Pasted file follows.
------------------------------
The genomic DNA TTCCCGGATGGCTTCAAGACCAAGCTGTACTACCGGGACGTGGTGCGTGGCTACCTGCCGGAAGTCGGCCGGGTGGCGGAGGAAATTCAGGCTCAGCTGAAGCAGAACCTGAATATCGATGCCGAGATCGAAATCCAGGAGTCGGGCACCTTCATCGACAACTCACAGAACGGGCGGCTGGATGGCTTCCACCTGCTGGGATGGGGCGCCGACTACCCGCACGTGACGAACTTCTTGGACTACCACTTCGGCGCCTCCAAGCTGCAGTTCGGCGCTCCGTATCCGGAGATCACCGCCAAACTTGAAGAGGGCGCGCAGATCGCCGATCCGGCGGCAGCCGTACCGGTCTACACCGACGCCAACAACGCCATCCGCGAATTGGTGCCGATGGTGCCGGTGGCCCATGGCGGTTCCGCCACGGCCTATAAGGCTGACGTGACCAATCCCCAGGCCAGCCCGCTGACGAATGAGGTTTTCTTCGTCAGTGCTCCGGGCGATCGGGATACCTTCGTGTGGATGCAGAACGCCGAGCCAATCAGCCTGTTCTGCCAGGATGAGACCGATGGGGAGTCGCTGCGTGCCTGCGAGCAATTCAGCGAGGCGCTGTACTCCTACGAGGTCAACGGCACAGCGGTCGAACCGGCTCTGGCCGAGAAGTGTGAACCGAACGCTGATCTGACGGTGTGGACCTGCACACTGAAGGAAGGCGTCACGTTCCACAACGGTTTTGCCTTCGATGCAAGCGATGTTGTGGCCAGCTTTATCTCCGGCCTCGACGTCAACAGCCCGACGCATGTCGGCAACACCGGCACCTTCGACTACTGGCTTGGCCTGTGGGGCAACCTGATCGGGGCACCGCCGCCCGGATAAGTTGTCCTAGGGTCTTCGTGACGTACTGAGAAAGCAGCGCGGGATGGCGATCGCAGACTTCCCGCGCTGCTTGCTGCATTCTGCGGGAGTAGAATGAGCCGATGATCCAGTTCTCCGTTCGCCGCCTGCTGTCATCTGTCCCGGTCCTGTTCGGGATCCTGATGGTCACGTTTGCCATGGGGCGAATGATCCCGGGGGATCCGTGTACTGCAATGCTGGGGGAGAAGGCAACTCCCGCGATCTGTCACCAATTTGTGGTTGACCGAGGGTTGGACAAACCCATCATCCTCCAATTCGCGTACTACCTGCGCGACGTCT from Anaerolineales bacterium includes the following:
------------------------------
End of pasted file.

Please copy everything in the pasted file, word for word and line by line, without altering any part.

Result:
The genomic DNA TTCCCGGATGGCTTCAAGACCAAGCTGTACTACCGGGACGTGGTGCGTGGCTACCTGCCGGAAGTCGGCCGGGTGGCGGAGGAAATTCAGGCTCAGCTGAAGCAGAACCTGAATATCGATGCCGAGATCGAAATCCAGGAGTCGGGCACCTTCATCGACAACTCACAGAACGGGCGGCTGGATGGCTTCCACCTGCTGGGATGGGGCGCCGACTACCCGCACGTGACGAACTTCTTGGACTACCACTTCGGCGCCTCCAAGCTGCAGTTCGGCGCTCCGTATCCGGAGATCACCGCCAAACTTGAAGAGGGCGCGCAGATCGCCGATCCGGCGGCAGCCGTACCGGTCTACACCGACGCCAACAACGCCATCCGCGAATTGGTGCCGATGGTGCCGGTGGCCCATGGCGGTTCCGCCACGGCCTATAAGGCTGACGTGACCAATCCCCAGGCCAGCCCGCTGACGAATGAGGTTTTCTTCGTCAGTGCTCCGGGCGATCGGGATACCTTCGTGTGGATGCAGAACGCCGAGCCAATCAGCCTGTTCTGCCAGGATGAGACCGATGGGGAGTCGCTGCGTGCCTGCGAGCAATTCAGCGAGGCGCTGTACTCCTACGAGGTCAACGGCACAGCGGTCGAACCGGCTCTGGCCGAGAAGTGTGAACCGAACGCTGATCTGACGGTGTGGACCTGCACACTGAAGGAAGGCGTCACGTTCCACAACGGTTTTGCCTTCGATGCAAGCGATGTTGTGGCCAGCTTTATCTCCGGCCTCGACGTCAACAGCCCGACGCATGTCGGCAACACCGGCACCTTCGACTACTGGCTTGGCCTGTGGGGCAACCTGATCGGGGCACCGCCGCCCGGATAAGTTGTCCTAGGGTCTTCGTGACGTACTGAGAAAGCAGCGCGGGATGGCGATCGCAGACTTCCCGCGCTGCTTGCTGCATTCTGCGGGAGTAGAATGAGCCGATGATCCAGTTCTCCGTTCGCCGCCTGCTGTCATCTGTCCCGGTCCTGTTCGGGATCCTGATGGTCACGTTTGCCATGGGGCGAATGATCCCGGGGGATCCGTGTACTGCAATGCTGGGGGAGAAGGCAACTCCCGCGATCTGTCACCAATTTGTGGTTGACCGAGGGTTGGACAAACCCATCATCCTCCAATTCGCGTACTACCTGCGCGACGTCT from Anaerolineales bacterium includes the following: